Susan- My sweetie Tim and I have used natural gas for decades. We
fabricate platinum,palladium, silver and gold with no problems. We
also cast gold and silver. No fancy equipment needed.

I will not have propane in my house. It’s just too dangerous. I’m
betting that if you have a safety issue with the propane your
insurance co. would not pay out. Have fun and make lots of jewelry.

Jo Haemer
www.timothywgreen.com


#8

Absolutely no propane in the house, according to a fire warden I
consulted, nor in your garage either. It became such a problem for
me. I rented a studio in town and had problems with that as well.
Finally quit, and took a jewelry course just to use the equipment. I
wouldn’t want to tackle the insurance issues either. However, I have
had friends learning to make glass beads who even had propane in
their bedrooms upstairs. Early on, forty years ago, I even stupidly
had a welding torch in our basement with a pilot on our furnace.
Fortunately, someone warned me before I blew the place up and hurt
my kids. Ruth Mary


#9
If there ever is a problem the presence of that tank most likely
will void your insurance and make you liable for damages, check
with you agent but 20 lb (grill) propane tanks are not legal to
have indoors in the US. 

This topic was debated ad nauseam on here a couple years ago and
while I don’t recall the conclusion we all came to, I’d never keep a
propane tank inside! Too crazy dangerous!

The first posted above said “no problems so far.” Yeah, obviously.
If there had been a problem we’d not have heard about it from him,
he’d be knocking wood in the afterlife.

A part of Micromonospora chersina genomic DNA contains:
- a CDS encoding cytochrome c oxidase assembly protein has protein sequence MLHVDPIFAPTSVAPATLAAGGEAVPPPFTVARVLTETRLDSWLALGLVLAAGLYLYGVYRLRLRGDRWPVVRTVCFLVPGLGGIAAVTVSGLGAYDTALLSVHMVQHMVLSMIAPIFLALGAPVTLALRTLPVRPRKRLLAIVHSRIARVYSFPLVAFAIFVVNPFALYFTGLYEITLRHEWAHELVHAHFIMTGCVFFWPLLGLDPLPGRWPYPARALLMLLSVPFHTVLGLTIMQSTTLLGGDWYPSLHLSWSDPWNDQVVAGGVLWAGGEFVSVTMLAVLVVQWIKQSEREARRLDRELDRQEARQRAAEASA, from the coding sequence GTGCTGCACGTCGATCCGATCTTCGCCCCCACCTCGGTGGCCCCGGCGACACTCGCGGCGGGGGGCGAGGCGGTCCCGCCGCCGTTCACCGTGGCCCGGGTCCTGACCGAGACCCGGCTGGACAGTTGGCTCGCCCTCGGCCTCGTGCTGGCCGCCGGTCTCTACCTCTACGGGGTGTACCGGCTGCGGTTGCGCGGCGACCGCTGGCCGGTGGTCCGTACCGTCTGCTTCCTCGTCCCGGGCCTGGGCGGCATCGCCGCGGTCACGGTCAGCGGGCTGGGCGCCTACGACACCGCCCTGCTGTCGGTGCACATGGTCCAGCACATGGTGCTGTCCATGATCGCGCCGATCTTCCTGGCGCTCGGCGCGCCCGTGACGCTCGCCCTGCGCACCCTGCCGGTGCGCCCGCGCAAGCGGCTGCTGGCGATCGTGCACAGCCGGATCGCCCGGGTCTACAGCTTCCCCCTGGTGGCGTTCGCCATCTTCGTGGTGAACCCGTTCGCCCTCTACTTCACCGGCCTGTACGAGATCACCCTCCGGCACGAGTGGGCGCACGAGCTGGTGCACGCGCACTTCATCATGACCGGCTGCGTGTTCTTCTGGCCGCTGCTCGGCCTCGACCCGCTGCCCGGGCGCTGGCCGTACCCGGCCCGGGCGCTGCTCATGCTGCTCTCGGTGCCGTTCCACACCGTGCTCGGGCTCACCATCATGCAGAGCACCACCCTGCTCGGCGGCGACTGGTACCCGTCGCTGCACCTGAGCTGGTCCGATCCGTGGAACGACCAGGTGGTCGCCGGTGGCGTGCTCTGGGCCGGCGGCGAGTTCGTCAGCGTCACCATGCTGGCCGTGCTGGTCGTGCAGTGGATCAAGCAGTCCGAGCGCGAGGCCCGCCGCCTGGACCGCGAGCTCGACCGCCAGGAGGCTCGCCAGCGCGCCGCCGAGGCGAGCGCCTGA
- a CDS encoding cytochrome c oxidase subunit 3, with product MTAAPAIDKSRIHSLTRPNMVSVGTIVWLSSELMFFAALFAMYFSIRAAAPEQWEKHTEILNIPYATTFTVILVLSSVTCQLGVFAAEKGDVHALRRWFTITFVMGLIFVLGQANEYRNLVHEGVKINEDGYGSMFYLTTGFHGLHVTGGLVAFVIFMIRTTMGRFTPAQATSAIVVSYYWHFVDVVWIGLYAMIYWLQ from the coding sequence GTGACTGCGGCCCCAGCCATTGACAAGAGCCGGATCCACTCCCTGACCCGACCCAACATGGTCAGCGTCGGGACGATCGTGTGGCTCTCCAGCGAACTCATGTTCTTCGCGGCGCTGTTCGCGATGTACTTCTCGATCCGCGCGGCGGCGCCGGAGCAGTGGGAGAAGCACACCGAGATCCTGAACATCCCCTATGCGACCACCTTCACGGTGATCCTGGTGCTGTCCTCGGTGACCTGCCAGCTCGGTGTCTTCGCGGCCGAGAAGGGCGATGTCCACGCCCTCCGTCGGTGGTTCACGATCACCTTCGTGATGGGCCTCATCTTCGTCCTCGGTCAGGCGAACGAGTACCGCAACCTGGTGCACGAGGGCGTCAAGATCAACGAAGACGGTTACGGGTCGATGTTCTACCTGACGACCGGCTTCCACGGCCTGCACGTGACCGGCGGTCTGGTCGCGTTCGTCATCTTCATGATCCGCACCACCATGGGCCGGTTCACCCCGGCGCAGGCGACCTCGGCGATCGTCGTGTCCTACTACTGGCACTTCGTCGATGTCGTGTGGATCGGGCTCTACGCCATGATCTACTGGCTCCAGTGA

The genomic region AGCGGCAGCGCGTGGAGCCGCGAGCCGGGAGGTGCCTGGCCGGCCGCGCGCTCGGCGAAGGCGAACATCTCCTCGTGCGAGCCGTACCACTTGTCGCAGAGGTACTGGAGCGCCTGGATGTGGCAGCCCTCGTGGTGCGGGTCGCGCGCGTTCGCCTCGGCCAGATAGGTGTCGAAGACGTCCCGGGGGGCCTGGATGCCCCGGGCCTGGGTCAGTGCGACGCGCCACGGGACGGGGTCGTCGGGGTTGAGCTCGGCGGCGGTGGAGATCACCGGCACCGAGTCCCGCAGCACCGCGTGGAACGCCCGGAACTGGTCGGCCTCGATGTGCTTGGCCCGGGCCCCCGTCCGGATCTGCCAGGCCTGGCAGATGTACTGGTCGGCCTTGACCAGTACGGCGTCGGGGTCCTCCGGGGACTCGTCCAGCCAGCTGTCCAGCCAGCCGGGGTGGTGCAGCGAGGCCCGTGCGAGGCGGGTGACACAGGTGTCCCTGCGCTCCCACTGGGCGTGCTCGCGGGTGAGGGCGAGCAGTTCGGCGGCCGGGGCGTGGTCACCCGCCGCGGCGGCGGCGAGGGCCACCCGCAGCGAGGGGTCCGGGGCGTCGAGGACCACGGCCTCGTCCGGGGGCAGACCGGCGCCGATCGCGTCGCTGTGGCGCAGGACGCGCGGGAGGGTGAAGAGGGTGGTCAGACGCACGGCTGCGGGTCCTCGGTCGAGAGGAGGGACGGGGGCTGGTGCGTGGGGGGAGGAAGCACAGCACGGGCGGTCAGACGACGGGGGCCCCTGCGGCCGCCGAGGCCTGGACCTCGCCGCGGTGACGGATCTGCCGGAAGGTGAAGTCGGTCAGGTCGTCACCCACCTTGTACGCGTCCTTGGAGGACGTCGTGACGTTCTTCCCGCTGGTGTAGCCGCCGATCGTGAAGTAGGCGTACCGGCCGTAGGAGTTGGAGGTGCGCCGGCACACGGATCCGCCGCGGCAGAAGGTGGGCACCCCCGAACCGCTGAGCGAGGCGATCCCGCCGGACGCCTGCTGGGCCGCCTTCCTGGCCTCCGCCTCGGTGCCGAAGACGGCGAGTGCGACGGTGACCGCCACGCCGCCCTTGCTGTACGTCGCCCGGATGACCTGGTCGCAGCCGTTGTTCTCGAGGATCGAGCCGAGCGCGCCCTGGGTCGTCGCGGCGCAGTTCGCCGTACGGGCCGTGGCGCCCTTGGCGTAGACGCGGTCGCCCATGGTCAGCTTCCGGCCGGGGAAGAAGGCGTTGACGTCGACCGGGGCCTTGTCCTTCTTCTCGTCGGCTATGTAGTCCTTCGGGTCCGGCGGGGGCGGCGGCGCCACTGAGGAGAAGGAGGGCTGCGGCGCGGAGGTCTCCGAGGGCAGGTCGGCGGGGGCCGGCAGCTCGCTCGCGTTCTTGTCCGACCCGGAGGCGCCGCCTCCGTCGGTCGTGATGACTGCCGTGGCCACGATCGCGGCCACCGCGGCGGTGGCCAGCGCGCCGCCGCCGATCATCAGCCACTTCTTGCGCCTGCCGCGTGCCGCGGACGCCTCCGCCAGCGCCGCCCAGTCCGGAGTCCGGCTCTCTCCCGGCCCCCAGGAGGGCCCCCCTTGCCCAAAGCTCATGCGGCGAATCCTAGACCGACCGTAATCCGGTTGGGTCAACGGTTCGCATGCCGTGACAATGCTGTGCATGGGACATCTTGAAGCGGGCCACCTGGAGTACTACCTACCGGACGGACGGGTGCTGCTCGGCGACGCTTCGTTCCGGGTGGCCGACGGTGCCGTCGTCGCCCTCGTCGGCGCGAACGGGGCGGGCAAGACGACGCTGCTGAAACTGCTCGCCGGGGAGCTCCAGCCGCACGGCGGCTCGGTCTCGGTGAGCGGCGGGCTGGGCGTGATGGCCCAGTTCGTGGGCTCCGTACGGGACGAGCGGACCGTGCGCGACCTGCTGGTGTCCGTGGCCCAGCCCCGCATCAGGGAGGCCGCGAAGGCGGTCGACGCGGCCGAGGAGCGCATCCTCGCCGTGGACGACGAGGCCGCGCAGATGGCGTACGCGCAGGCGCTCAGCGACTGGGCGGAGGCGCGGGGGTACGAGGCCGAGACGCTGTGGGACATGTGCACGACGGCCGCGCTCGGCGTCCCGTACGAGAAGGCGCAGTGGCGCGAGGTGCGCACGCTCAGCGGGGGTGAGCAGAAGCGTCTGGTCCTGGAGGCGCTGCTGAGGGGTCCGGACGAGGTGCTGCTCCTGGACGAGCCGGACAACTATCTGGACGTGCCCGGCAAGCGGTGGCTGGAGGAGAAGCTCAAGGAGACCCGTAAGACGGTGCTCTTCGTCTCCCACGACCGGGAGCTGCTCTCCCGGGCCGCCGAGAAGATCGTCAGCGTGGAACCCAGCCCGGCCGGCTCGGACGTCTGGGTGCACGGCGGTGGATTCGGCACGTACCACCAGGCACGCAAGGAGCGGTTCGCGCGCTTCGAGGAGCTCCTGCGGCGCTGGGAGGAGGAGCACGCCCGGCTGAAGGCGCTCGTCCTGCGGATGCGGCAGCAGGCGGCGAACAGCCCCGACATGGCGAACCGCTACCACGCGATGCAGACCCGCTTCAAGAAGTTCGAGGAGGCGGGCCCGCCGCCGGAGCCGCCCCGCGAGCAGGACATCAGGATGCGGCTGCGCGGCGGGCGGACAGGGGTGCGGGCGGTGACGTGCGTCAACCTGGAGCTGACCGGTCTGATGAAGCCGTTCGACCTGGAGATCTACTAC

#10

Hello everyone,

I’m new to Ganoksin and have been following this thread…thanks
everyone.

I am putting a new studio into my basement and have the same
problem. I thought to switch to NG, but the little G-Tech compressor
was +$11 plus shipping to Canada. I am new to this game…a hobbiest
at home and I have been enjoying teaching jewelry making in our
highschool for a couple of years now… (yay! Kids love it and I have
tons of girls coming into the metal shop for their first time!)

So, it looks like right now my most affordable approach will be to
get a gasfitter to come and install a line so that the tank sits just
outside my house. It will remain on all the time, and I’ll have a
shut-off at my bench. The regulators and FB arrestor will be at the
shutoff valve, just as though the tank were sitting inside. I don’t
see the big deal…I cut a hole in the side of my house for a kitty
door, I’m sure I can drill a little hole to run the piping out! Can
anyone see any problem with that? Jim? Can anyone tell me how big a
pipe to useplease? Half-inch?

Thanks everyone for all the great info you post, it is such a help!

Linda
BC, Canada


#11

What’s wrong with natual gas? If you have outlets in the house? I got
hook ups for a space heater, a flared copper pipe that the hardware
store did for me and and then soft soldered a smaller sized copper
pipe in the larger one on the fitting to the gas outlet. I also just
found a Oxy concentrator in the trash and am in hog heaven…
I used soap to friction the rubber hose onto the fitting, have done